I’m currently reading Dickens’ “Oliver Twist”, having fairly recently come into the possession of a Kindle e-reader, thanks to my oldest daughter who gave it to me as a Christmas gift. Any books I can get on it for free are always welcome, and many of the classics are no longer under copyright protection and can be had, in many cases, for the low, low price of zero dollars and zero cents. You can’t pass up a bargain like that.
Anyway, prior to reading the book (I’m only about a third of the way through it now), my only other exposure to the story was through the 1968 movie musical version of the story, titled just plain “Oliver!”, exclamation point and all.
Just went to IMDB.com to check out the details on the film, and I’m always a sucker for the ”trivia” section, and I learned this about Lionel Bart, the composer of the score for the play and the movie:
“Amazingly, the composer of this highly respected score, Lionel Bart, could not read music himself. From his earliest days in theater, he would sing his melodies to a trained pianist, who would then set the tunes down on sheet music and orchestrate them.”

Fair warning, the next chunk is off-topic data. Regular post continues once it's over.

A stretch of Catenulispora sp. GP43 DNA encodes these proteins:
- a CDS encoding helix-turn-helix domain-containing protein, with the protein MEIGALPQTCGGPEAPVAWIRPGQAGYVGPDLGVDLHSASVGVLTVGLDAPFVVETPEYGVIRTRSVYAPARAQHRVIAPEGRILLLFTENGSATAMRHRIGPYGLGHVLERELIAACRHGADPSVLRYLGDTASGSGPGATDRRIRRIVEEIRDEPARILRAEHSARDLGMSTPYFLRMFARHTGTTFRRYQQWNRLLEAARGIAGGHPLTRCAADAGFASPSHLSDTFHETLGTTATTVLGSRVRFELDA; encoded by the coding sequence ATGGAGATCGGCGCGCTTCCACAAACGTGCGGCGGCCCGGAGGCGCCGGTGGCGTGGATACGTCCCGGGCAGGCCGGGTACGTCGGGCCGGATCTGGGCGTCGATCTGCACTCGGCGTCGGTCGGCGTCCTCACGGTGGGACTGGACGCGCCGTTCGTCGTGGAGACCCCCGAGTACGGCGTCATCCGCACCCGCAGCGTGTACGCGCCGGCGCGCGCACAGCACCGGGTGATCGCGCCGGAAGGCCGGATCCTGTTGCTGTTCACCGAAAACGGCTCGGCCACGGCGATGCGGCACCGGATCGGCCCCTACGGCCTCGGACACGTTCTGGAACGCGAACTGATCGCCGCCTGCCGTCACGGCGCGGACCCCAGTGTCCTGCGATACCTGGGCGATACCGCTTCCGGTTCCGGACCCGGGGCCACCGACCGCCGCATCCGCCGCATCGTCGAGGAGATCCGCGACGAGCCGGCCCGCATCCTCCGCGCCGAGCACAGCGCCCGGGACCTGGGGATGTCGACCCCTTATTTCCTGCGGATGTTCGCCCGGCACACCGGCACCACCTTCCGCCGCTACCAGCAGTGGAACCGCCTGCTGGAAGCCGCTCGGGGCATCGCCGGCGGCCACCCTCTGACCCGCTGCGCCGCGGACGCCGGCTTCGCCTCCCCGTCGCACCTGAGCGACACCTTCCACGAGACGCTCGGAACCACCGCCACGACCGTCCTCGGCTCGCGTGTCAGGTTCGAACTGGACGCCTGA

Unfortunately, despite early success with “Oliver!”, to finance a later musical based on the Robin Hood legends, he ended up signing away his rights to “Oliver!”, and “Twang!!” (yes, two exclamation points) flopped badly. Eventually he filed for bankruptcy, became a heavy drinker, developed diabetes, destroyed 1/3 of his liver and then finally died at age 68 in 1999 of cancer.
And there’s your music tragedy trivia for the week. Or the day. Maybe the month. (Gotta get back to doing this more regularly.)
P.S. Here’s the truly frightening bit of trivia about the movie:
Dick Van Dyke was considered to play Fagin.